Changes during reform period has provided many challenges and as well, opportunities for peace scholars and activists. Prominent features on roles of women in conflict resolution is among others documented in research on women in Poso conflict that explores experiences of Indonesian women living in the conflict affected area of Poso, Central Sulawesi, Indonesia. [x] Focusing in particular on their roles as agents of peace, the research draws data collection involved a combination of participant observation, interviews with key informants, and focus group discussions. The study found that as peace builders, both individually and collectively, women engage in a wide variety of activities, including working with humanitarian agencies and the government as well as assisting IDPs (internally displaced persons) and returnees to initiate income-generating activities. Their roles as agents of peace are, however, generally ignored and marginalized by the organizers of formal peace building processes. This contradictory positioning is explored along with the personal obstacles the women believe must be addressed if they are ever to assume a significant role at the bargaining table.
Another study on women with conflict setting was conducted by the Jurnal Perempuan.[xi] Since its inception, Jurnal Perempuan has recorded tremendous efforts of women in grassroots level, from Aceh to Papua. Women’s experiences as victims and survivors were recorded in an in depth, as well as producing a DVD on women’s role during armed conflict.
There is also a recent work which focused on women’s role in peace building using multi approaches. The study was conducted by LIPI and HDC documentexperiences of women are directly involved in conflict resolution in Indonesia from various sectors (government rebel groups, NGOs, etc.), and identify women who could be considered for the role of facilitation or mediation in the future. [xii] While women have played a large role in managing conflicts at the community in many ways, their involvement in conflict resolution at a higher political level where decisions are made, almost non exist. Thus, placing the possible involvement of women in conflict resolution by ensuring that those who have experience at the community level are identified, the opportunity is given to capacity building, and then exposed to a higher official and political level of decision making where they can be listed as a source of peace efforts power. The practical purpose of the study aims to increase awareness and involvement of gender nuances related to peace and conflict management that sustainable peace can only be achieved if there is a holistic participation in the peace process. The study is equipped with several workshop sessions with the aim of accommodating the ideas and aspirations of the public, one of which is a roundtable discussion titled, "Indonesian Women at the Peace Table: Enhancing the Role of Women in Conflict Resolution," was held on 24 - March 25, 2010, in Jakarta. Discussion was organized by the Centre for Humanitarian Dialogue (HD Centre), is part of a collaborative effort with the Center for Politics and the State Ministry for Women’s Empowerment and Child Protection.[xiii] HDC and LIPI’s study among others presented several important features on condition of women and children in conflict areas of Maluku Poso, and Papua.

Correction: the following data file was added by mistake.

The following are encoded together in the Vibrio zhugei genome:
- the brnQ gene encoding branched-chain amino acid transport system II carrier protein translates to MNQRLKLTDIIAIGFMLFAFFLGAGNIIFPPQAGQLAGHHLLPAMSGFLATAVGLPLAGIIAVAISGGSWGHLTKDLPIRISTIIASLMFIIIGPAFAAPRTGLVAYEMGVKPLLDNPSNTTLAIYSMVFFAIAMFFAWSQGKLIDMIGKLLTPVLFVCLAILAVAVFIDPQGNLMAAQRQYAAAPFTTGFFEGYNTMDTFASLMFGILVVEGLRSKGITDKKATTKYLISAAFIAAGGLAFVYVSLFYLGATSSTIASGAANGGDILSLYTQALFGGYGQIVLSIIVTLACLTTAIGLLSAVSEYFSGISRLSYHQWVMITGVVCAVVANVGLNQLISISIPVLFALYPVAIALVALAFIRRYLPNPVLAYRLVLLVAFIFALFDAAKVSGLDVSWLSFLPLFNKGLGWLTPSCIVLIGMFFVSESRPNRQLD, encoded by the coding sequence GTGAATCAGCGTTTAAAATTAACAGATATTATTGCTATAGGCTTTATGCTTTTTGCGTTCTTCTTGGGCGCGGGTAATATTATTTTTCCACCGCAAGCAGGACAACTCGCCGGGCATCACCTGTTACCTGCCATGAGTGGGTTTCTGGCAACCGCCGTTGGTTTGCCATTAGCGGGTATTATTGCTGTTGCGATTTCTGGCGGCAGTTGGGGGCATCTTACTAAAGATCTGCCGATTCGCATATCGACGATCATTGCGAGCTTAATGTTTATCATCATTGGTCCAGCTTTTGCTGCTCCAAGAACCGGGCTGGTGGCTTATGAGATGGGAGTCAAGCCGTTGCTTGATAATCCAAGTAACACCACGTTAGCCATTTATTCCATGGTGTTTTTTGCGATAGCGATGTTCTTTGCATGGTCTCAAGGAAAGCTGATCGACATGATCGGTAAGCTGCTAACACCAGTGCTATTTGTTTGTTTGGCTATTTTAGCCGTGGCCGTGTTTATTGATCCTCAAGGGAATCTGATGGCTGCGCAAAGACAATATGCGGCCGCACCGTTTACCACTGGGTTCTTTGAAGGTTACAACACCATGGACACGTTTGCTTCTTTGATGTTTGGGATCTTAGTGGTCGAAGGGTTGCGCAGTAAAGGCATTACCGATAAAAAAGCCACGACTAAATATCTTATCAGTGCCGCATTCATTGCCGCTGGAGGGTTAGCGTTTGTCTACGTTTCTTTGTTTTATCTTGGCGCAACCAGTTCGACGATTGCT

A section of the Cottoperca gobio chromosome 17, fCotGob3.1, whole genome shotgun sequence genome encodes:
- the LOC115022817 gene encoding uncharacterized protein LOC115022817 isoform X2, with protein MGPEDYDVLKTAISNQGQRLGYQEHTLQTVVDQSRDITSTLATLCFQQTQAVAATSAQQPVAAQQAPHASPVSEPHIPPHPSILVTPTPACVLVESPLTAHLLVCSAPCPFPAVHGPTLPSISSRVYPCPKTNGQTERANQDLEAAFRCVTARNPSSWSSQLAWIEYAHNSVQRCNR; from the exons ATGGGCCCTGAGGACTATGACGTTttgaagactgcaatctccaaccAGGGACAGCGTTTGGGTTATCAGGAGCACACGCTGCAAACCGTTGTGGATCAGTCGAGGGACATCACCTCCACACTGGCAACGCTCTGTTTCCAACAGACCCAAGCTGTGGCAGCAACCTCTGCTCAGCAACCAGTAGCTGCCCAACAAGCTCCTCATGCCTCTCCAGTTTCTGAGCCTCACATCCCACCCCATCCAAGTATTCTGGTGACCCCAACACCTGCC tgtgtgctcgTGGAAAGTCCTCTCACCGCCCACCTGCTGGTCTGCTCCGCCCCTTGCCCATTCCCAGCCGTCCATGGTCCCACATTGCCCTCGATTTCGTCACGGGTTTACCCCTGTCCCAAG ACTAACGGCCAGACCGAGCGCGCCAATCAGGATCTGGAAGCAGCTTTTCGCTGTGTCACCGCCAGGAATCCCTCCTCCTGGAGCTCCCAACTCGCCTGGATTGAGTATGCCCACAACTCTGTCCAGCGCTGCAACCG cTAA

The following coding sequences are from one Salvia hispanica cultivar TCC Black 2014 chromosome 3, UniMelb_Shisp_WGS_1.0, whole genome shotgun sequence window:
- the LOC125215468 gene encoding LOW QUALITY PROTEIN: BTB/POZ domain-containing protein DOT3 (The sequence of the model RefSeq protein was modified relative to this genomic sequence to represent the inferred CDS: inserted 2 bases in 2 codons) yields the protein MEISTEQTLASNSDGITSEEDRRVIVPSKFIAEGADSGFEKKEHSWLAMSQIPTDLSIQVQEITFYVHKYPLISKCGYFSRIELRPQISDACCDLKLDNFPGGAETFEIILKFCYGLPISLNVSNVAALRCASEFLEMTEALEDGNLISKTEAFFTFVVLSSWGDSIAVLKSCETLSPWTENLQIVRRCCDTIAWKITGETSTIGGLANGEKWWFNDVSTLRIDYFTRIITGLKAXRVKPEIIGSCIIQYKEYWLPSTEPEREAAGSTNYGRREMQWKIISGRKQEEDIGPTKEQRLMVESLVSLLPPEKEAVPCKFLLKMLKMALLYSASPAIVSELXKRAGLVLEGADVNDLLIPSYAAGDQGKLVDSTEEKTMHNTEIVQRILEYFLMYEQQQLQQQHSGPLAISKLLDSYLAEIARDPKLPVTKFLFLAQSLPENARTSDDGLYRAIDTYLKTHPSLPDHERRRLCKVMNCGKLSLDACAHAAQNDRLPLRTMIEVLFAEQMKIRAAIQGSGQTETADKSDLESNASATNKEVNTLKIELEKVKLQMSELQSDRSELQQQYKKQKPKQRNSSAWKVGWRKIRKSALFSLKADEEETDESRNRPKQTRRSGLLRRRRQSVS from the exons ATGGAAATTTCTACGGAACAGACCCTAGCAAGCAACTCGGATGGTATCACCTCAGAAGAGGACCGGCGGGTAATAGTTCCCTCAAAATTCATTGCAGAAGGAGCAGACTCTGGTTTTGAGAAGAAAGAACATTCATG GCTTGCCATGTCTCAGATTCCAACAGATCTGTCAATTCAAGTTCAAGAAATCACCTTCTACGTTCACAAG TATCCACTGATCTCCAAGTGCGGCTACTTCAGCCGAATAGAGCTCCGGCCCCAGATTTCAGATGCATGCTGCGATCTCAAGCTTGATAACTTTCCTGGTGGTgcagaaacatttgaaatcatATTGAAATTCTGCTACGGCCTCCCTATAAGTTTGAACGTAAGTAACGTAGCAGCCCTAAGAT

An important finding in the HDC-LIPI work is the informal mechanism of peace builder conducted by women in conflict areas in Indonesia is more recognized. According to the study, women’s role in formal peace talks in peace building in Indonesia is very limited as seen in this box below:[xiv]
Table 1: Road Map of Women’s Role in Indonesia’s Peace Building
Numbers of women involved
Two female pastors from the Christian community who participated in the process, Nelly Alamako and Lis Sigilipu, and one Muslim woman, Ruwaida Untingo.
One female pastor Margaretta Hendrik, and two Catholic women, Sister Brigitta Renyaan and Etty Dumatubun
One (Shadia Marhaban)
Source: Cate Buchanan, Ed.
However, the informal roles of women in conflict situation were extensive.For instance, women in Maluku tried to bridge the gaps and tensions between Muslim and Christian communities in times of conflict.Evidently in many events during conflict, women are even more daring break through the barrier with fixed trading at the market. There is a consciousness, life must continue. They declare that the conflict must end.One activist, Sister Brigitta from Maluku, who also attended the workshop for this study in Jakarta on March 2010, told that during the conflict in Maluku, women at the grassroots level were strongly encouraging cessation of conflict, especially when the people of Maluku began to segregate based on religions. Nonetheless, “women are not involved until the formal negotiating table. I asked for the involvement of women at the grassroots level may be mediated for their aspirations to get to the center. Their role is to be recognized."Another activist which quoted in the study came from Papua a region rich in ethnicities and natural resources, who mentioned during workshop that women has been actively involved in cultural matters.[xv]